The fourth stop on our interrail journey, we had just 24 hours in Krakow. But trust me when I say I could have never left this charming little city.
Krakow was the first place we went that I was really excited for. And the city did not disappoint in the slightest.
Centered around Rynek Główny, the main square in Krakow, the place is full of old world charm and I absolutely fell in love with it.
We actually had a little longer than 24 hours in Krakow but decided to spend our first day visiting the nearby Auschwitz-Birkenau. There’ll be a post with my thoughts on the visit to come.
After the tour of Auschwitz-Birkenau I was left feeling very drained and rightly so. The whole day was incredibly emotional and harrowing. But I wasn’t prepared for how tired it left me.
So, first on the agenda once we were back in the city was finding food. We wanted good hearty food but were also craving something familiar. So, after a bit of googling, we headed to an Italian that had some very good reviews online.
And the reviews were spot on.
The restaurant was called Pino’s and had a perfect location just off of the main square. If you’re from the UK you’ll probably be familiar with Jamie’s Italians, Pino’s reminded me a lot of Jamie’s and had a very similar feel.
The food was just what we needed. I opted for a tomato and chorizo pasta while Mark had a classic margarita pizza. The pasta was delicious, packed full of fresh ingredients, and a lot cheaper than we were expecting. Main meals were around 30 zl each which is about £6.50!
After food, I decided it was time to try something a little more Polish. Vodka.
I’d read about this little vodka bar called Wodka where you can get a tasting board of different flavoured vodkas. As a long time vodka drinker, I can’t lie I was really excited for this one.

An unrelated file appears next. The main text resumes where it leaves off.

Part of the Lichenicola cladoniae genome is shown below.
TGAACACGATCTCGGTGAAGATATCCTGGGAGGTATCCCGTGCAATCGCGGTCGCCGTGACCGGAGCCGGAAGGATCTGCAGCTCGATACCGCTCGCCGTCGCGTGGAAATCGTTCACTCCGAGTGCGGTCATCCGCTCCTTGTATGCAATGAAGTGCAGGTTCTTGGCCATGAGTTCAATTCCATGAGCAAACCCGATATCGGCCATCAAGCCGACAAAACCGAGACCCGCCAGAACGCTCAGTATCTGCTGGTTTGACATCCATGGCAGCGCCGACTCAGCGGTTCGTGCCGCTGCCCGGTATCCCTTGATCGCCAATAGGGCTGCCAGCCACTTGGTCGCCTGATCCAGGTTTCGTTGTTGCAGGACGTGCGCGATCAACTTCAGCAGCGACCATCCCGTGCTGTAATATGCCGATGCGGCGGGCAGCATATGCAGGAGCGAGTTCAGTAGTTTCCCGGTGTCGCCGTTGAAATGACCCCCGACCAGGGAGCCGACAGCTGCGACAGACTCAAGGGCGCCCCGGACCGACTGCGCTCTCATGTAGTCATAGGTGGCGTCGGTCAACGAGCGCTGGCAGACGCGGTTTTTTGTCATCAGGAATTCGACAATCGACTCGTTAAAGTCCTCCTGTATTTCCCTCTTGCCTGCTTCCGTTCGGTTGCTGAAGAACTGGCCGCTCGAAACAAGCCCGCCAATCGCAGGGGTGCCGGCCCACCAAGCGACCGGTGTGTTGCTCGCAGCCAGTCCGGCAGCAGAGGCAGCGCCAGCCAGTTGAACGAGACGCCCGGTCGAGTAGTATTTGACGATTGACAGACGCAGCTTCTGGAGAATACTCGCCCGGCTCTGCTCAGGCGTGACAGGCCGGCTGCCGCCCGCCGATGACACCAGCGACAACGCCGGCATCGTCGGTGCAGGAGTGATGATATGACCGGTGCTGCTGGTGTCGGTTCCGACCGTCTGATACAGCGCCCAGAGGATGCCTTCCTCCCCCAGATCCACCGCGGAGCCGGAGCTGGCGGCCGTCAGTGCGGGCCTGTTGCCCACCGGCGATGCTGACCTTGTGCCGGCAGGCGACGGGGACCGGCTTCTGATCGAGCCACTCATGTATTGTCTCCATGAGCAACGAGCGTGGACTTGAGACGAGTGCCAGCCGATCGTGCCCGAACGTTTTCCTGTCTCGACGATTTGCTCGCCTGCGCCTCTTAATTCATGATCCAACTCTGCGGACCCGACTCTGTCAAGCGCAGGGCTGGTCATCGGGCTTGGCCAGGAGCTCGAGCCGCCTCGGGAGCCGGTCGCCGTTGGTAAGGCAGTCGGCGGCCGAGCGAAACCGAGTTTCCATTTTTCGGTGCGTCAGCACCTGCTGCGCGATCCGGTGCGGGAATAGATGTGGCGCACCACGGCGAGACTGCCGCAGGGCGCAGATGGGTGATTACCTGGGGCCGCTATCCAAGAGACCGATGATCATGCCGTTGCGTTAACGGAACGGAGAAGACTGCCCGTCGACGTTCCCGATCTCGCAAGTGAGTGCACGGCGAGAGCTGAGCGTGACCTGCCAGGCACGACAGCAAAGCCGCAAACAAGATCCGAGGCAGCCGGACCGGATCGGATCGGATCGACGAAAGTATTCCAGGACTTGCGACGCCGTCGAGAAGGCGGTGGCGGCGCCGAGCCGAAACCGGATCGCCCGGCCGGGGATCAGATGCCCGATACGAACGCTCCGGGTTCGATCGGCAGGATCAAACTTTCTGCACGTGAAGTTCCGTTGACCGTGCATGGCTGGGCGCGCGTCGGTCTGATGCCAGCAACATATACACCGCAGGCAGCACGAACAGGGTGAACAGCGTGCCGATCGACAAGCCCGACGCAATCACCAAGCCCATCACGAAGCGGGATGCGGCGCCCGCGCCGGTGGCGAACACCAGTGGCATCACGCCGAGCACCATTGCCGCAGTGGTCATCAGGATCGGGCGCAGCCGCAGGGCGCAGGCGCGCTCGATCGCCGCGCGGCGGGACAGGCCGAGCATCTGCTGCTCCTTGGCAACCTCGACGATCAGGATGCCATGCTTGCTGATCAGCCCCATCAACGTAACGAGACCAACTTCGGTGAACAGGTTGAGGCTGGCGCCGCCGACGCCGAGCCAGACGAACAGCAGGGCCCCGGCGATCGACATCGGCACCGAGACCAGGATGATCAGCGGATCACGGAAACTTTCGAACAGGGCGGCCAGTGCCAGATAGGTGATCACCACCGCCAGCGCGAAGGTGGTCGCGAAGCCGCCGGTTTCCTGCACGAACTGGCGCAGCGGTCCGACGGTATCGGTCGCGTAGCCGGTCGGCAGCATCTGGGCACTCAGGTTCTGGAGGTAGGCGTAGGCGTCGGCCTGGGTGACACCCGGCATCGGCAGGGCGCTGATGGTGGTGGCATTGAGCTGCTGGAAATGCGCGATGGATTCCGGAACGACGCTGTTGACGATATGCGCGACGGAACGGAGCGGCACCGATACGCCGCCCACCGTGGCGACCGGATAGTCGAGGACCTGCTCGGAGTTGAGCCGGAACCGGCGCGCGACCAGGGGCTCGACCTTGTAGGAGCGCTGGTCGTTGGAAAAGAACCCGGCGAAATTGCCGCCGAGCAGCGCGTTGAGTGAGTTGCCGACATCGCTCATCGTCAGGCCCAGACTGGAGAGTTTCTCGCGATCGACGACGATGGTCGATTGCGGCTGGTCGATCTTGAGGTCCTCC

Wodka itself it’s quite small, with only about 20 seats downstairs, but that just adds to the feel of the place. It creates a very friendly vibe where it’s easy to talk to and meet new people, particularly after a couple of shots of vodka…
The vodka itself costs 40 zl (about £8.50) for 6 shots, and you get to pick whichever flavours you fancy. My personal favourites were the caramel and chocolate. I’m not usually a fan of creamy drinks but these were incredible.
Full and a little bit tipsy, it was time to head back to the hostel for a good nights sleep before a busy day of exploring…
After a quick breakfast at the hostel, we headed to our first stop of the day, Wawel Castle.
Sat atop Wawel Hill, with views over the Vistula River, the Castle is a must visit while you’re in Krakow.
You are able to pay to visit the inside of both the Castle and the Cathedral, as well as various other exhibitions and buildings on the hill. However, we chose to spend the morning wandering the castle grounds, taking in the views and just enjoying relaxing in the sun.
The castle grounds themselves are beautiful, covered in flowers and a wonderful place to watch the world go by.
While we were there we decided to stop for a drink in the cafe. The prices are about what you would expect for a tourist attraction, but we made sure to grab a seat outside so that we could take full advantage of the grounds and the view.
If you visit the Castle you can’t leave without heading down to see the Wawel Dragon. Legend has it that a dragon lived on top of Wawel Hill, terrorising the residents of Krakow. Until one day the King offered his daughter’s hand in marriage to anyone who could defeat it.
Nowadays there’s an iron sculpture of the dragon at the bottom of the hill. And if you wait around long enough you can see it breathe real fire. Just be prepared to fight off a lot of children if you want a photo with it…
After a lovely morning at the castle, next stop was the Jewish Quarter.